Images of the brutal, sustained beating, kicking and pummeling of the wounded but still apparently conscious and reactive body of Libya's deposed President, Muammar Gaddafi seared across the screen on Al Jazeera's Internet site.  According to Reuters, he was captured cowering in a drainage pipe full of rubbish. Watching it with eyes stunned and mouth agape, I instantly recalled visual memories of the video images of the hanging of Iraq's dictator, Saddam Hussein, who was captured in  comparable squalor.  These are mean settings, incongruous with the power, trappings and privilege with which these dictators once strode across the world's fickle stage. 

 Then, as if tracking a Power Point presentation of the fate of 20th century's greatest-dictators-brought-low, my mind conjured up vague memories of footage of the bullet-ridden bodies of Romania's former dictator, Nicolae Ceausescu and his wife.  Reaching further back, my mind stumbled on film footage of the fresh corpses of Italy's WWII era, fascist dictator and Hitler ally, Benito Mussolini and his mistress.  This was footage shot when they were hanging, in a public display. Their still bodies managed to evoke the pent-up anger, wrath, and hatred of endless packs of war-fatigued Italians who passed by just to make sure Il Duce was really, truly dead, and then paused for a few blows. 

 The brutal treatment meted out to all these dictators by their citizen-victims is still hard to watch.  Sitting at the safe remove of my lap top screen, I initially see only the helpless bodies.  I do not see the afterimage of the reign of brutality that they wreaked upon their fellow countrymen and women, often for crimson-stained decades.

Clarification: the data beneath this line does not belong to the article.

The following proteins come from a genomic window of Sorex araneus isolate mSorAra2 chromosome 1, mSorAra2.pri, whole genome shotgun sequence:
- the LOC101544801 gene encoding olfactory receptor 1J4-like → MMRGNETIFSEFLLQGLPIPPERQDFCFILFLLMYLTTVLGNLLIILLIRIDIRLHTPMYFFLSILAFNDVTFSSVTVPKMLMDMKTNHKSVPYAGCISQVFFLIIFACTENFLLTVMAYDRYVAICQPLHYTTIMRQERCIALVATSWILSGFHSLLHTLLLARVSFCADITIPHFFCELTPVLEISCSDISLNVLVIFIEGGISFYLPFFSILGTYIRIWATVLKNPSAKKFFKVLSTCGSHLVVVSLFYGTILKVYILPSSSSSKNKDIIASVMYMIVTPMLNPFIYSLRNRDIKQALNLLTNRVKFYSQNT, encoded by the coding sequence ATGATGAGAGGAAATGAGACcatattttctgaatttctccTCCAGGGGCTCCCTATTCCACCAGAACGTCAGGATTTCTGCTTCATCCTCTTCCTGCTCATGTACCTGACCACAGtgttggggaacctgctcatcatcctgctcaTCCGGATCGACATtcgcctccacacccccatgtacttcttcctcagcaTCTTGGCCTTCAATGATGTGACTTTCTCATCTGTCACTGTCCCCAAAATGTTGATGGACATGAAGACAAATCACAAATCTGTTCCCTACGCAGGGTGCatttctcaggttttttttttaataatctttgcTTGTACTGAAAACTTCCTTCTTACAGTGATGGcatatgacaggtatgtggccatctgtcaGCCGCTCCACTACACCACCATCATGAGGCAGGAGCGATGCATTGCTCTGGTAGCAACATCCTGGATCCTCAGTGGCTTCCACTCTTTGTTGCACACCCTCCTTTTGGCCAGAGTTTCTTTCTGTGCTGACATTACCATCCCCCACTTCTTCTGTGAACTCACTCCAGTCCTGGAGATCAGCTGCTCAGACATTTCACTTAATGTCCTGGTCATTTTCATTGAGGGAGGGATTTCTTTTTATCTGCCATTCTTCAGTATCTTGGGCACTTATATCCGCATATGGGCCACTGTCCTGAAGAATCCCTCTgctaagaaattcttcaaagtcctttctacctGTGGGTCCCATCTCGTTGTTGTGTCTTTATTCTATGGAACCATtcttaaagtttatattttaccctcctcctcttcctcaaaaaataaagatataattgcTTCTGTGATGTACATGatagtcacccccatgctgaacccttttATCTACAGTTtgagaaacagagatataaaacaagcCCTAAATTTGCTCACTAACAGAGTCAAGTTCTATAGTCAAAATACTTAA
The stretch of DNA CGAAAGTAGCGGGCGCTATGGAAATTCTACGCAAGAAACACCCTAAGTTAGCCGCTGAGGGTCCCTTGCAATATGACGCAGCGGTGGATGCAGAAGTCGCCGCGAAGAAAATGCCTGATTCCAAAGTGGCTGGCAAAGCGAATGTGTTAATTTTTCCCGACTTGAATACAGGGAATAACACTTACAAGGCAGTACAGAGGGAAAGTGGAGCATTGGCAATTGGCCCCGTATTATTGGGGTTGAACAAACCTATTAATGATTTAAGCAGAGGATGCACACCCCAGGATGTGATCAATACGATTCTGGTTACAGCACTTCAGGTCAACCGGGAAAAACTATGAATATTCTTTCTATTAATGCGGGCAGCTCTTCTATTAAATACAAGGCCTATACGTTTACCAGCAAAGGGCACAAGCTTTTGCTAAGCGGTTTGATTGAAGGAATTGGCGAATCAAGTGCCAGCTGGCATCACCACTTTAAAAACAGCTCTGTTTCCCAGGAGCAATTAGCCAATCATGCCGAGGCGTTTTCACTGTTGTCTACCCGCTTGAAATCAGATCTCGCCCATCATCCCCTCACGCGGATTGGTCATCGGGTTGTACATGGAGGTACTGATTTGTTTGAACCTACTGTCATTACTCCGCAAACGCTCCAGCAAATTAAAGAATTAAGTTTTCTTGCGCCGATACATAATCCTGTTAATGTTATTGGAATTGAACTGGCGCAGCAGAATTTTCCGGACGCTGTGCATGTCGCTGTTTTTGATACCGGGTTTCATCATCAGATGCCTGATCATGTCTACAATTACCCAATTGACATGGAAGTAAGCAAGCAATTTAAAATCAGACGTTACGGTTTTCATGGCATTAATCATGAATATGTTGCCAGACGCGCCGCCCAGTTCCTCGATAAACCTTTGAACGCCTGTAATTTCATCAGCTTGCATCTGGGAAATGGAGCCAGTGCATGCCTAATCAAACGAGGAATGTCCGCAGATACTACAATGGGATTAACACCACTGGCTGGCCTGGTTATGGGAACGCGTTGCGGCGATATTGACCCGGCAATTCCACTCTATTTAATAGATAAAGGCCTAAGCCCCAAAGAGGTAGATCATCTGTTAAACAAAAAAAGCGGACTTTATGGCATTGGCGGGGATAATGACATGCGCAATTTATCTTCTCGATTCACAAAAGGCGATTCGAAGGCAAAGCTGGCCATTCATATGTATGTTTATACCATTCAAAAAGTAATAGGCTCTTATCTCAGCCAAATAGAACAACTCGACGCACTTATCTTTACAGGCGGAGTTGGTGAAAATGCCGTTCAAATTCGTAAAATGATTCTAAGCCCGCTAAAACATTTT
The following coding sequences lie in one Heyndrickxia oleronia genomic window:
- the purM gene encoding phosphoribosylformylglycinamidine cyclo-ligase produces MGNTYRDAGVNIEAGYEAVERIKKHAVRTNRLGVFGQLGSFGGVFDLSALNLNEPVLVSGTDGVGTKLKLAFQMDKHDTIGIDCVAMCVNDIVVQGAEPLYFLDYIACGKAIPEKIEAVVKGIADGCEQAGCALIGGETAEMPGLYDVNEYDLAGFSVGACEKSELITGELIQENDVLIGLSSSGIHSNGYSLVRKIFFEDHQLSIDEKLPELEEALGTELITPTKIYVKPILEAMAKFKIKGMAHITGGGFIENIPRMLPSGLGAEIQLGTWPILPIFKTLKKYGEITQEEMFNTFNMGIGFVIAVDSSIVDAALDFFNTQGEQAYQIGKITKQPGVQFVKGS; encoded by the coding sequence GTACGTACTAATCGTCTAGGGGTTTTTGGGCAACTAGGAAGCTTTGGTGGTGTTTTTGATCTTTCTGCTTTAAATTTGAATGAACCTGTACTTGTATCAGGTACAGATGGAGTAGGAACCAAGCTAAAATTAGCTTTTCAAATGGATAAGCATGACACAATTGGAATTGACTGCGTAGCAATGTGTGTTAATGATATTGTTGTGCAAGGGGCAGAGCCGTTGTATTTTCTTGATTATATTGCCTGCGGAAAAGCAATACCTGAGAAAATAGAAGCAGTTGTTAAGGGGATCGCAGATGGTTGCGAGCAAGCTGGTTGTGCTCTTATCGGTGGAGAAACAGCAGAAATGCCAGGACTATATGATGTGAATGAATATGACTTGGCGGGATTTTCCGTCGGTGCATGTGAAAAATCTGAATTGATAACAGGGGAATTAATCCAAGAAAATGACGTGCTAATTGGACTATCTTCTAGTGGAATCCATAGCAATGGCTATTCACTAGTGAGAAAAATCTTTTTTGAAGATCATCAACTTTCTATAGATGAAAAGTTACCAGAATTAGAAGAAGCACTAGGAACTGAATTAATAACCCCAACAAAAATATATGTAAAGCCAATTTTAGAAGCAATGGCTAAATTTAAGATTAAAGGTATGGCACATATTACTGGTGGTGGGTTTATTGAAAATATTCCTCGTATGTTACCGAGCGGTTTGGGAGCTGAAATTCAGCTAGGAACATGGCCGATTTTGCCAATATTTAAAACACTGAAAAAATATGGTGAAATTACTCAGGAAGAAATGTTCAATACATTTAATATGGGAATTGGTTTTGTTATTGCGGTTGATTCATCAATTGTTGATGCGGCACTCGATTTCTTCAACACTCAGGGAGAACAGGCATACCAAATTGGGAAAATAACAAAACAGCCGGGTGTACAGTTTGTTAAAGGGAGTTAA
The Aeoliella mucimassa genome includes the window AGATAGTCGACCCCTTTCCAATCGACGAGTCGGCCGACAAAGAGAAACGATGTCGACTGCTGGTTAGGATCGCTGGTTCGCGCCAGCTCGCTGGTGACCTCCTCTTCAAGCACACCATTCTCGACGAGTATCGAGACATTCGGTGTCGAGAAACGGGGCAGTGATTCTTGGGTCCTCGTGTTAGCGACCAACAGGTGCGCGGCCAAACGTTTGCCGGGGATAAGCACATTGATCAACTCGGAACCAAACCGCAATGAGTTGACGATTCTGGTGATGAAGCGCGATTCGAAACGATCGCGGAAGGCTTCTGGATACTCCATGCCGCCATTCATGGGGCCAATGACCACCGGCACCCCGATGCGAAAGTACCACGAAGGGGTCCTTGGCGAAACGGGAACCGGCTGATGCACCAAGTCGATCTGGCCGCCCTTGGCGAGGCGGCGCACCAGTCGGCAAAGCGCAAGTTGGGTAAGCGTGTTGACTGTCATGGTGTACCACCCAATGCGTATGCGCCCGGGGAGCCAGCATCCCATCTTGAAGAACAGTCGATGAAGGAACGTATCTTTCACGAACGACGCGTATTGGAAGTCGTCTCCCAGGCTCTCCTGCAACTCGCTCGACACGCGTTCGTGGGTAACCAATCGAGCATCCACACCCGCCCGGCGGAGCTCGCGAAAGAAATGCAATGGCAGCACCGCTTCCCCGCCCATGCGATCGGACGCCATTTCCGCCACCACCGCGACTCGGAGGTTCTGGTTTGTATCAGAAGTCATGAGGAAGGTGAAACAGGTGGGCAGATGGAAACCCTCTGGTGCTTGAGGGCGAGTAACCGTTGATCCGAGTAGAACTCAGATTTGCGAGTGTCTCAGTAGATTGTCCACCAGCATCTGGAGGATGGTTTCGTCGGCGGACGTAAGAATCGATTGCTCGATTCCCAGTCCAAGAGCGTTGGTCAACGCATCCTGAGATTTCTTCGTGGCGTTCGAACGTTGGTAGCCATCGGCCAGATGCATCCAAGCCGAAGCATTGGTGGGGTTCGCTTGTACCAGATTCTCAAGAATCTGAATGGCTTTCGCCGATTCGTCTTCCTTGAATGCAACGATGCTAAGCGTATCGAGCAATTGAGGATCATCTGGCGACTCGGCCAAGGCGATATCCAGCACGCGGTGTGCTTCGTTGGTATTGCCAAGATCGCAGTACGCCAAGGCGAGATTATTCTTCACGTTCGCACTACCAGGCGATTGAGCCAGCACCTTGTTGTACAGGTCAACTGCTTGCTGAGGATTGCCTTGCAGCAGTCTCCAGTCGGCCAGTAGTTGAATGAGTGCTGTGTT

But what if this broken body is not that of your dictator?  What if it's a tyrant whose truncheon of evil touched you, but only vicariously or indirectl? Then it's difficult not to instinctively feel something akin to pained empathy for another human being.

 Until that is, your cognitive gears switch to reminders of what this monster had done, so long and so pervasively, that there is little humanity left to relate to.  He has forfeited his humanity and your compassion.

 At that moment, empathy and understanding force a switch of emotional allegiance to the victims-now-brutalizers, as they enact their revenge-enrapturing, passion play.


How sweet the revenge. But how long before clearer minds retrieve painful, ineradicable memories?  Then chronic grief re-emerges, with that hidden agenda of questions that have only scantly stepped aside. 

After all, how much revenge can you inflict to balance the emotional books on a Hitler, Hussein or Gaddafi?  They can only die once--despite what wise men say about cowards.  Commensurate punishment for their sins against humanity can only come from other, transcendent sources of justice and retribution.

No surprise then, that we worry about the reactions of children or fragile adults who see the graphic footage of death, suffering, and barbarity from which our Western media sensibilities often shield us.

Children with little or no understanding of man's capacity for brutality and revenge and no grasp of political theater in all its brutishness, will not comprehend events unfolding on the screen.  They may only be frightened by images of someone being beaten bloody by chanting, cheering, crying, wailing mobs.

 Adults may understand but  still be revolted and nauseated. 

Media scenes of death and dying do not wear well on the human psyche and need be approached with a caution that comes from knowledge of individual tolerances, one's own included.  Just desserts is not a visual dish that matches the emotional pallet of every viewer.

About the Author

Stuart Fischoff, Ph.D.

Stuart Fischoff, Ph.D., was Senior Editor of the Journal of Media Psychology and Emeritus Professor of Media Psychology at Cal State, Los Angeles.

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